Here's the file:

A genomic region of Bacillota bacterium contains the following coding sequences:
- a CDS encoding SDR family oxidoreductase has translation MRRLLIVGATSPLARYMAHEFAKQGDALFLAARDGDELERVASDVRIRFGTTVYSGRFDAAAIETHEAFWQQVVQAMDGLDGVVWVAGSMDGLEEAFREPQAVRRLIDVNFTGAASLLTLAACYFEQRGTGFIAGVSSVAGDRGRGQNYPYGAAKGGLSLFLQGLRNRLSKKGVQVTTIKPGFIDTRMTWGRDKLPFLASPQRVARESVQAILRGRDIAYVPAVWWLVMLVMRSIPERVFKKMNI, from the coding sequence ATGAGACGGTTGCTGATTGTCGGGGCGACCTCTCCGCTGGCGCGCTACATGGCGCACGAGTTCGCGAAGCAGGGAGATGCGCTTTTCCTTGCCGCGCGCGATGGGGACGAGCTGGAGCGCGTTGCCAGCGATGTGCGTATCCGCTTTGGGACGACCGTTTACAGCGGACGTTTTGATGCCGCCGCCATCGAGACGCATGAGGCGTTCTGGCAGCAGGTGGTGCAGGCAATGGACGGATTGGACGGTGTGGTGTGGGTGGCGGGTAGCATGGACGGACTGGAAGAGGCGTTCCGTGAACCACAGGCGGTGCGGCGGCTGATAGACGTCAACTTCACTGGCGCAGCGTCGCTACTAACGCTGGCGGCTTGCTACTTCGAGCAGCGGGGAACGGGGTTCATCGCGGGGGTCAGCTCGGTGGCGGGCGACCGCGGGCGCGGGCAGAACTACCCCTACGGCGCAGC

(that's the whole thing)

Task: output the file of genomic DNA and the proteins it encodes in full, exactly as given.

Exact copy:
A genomic region of Bacillota bacterium contains the following coding sequences:
- a CDS encoding SDR family oxidoreductase has translation MRRLLIVGATSPLARYMAHEFAKQGDALFLAARDGDELERVASDVRIRFGTTVYSGRFDAAAIETHEAFWQQVVQAMDGLDGVVWVAGSMDGLEEAFREPQAVRRLIDVNFTGAASLLTLAACYFEQRGTGFIAGVSSVAGDRGRGQNYPYGAAKGGLSLFLQGLRNRLSKKGVQVTTIKPGFIDTRMTWGRDKLPFLASPQRVARESVQAILRGRDIAYVPAVWWLVMLVMRSIPERVFKKMNI, from the coding sequence ATGAGACGGTTGCTGATTGTCGGGGCGACCTCTCCGCTGGCGCGCTACATGGCGCACGAGTTCGCGAAGCAGGGAGATGCGCTTTTCCTTGCCGCGCGCGATGGGGACGAGCTGGAGCGCGTTGCCAGCGATGTGCGTATCCGCTTTGGGACGACCGTTTACAGCGGACGTTTTGATGCCGCCGCCATCGAGACGCATGAGGCGTTCTGGCAGCAGGTGGTGCAGGCAATGGACGGATTGGACGGTGTGGTGTGGGTGGCGGGTAGCATGGACGGACTGGAAGAGGCGTTCCGTGAACCACAGGCGGTGCGGCGGCTGATAGACGTCAACTTCACTGGCGCAGCGTCGCTACTAACGCTGGCGGCTTGCTACTTCGAGCAGCGGGGAACGGGGTTCATCGCGGGGGTCAGCTCGGTGGCGGGCGACCGCGGGCGCGGGCAGAACTACCCCTACGGCGCAGC